The Institute of Supply Management Manufacturing Index (ISM) has been an excellent predictor of recovery from the last four US recessions. Thus given the ISM’s strong recent rebound, many believe that a strong US recovery could be on the way. (ISM in blue, below)
Still, Capital Economics in their latest US Economics Weekly wonders whether this time around we should discount the ISM’s strength as a leading indicator.
The ISM manufacturing index, traditionally the single most reliable barometer of the overall health of the US economy, is pointing to a strong and rapid recovery from recession. At nearly 53, the headline index is now consistent with annual GDP growth of around 3% in the coming quarters and there are good reasons to expect this index to continue climbing. However, we suspect that the ISM will overstate the strength of the rebound.
They point out that the ISM is weighted towards larger manufacturers, who have benefited disproportionately from many factors lately. For example, a recent rebound in global trade stimulated US exports, where larger companies have a greater presence. Also, the credit crunch has been far more severe for small companies. Most large manufacturers can still access credit, while smaller companies are struggling. Finally, Cash for Clunkers may have boosted the size of the ISM rebound, and this program helped larger companies far more than smaller ones.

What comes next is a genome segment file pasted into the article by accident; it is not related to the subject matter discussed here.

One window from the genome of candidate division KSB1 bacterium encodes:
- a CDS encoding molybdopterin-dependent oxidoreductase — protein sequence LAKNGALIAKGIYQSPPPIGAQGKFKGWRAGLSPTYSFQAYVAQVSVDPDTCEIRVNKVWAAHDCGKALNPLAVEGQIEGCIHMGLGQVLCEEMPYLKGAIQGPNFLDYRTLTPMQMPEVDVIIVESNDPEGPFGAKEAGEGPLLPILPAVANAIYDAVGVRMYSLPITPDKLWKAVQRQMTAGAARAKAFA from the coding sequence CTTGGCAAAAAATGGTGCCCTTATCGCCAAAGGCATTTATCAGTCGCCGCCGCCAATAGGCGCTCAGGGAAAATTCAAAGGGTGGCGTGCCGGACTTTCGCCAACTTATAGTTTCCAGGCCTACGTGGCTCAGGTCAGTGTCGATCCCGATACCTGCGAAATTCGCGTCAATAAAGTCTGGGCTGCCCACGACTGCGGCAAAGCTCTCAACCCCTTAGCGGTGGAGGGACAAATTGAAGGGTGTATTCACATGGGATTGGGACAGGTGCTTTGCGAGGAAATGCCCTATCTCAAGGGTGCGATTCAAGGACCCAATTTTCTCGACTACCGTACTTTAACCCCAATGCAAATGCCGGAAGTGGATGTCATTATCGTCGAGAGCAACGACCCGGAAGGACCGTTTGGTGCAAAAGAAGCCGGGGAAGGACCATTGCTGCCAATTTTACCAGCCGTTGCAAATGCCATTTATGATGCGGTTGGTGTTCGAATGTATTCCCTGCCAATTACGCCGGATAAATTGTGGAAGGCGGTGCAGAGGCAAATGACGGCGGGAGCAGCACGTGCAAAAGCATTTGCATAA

To back this up, Capital Economics shows us that one measure of small business, the National Federation of Independent Businesses Small Business Optimism index, hasn’t rebounded as strongly as the ISM has. This is despite the fact that it rebounded with the ISM in parallel during previous recessions.
Thus it appears the ISM might not be providing as complete a picture of the US economy as it has in the past. Until we see further improvement on the small business front, perhaps the ISM’s rebound should be partly discounted. Still, we must be careful to point out that Capital Economics still believes the ISM indicates a rebound is happening. It just might not be as strong as you can extrapolate based on the ISM’s past relationship with US recessions.
Beyond this, we personally believe that Chart 3 above says a lot about how large companies have done versus small ones in the current downturn. It’s just another reason to stop worrying so much about saving big business (and big labour), via the tax dollars of their smaller competitors, and focus more on helping those small American companies who might be “too many to fail”.
This is where plain tax cuts would be a far more effective stimulus tool than a complex system of subsidies. You need to be relatively large, generally, to take part in the bureaucratic process of battling for stimulus programs. Yet even the tiniest firm would benefit immediately should America’s corporate tax rate be cut tomorrow. At least we can dream.
(Charts and ISM view via Capital Economics, “US Economics Weekly”, 7 September 2009)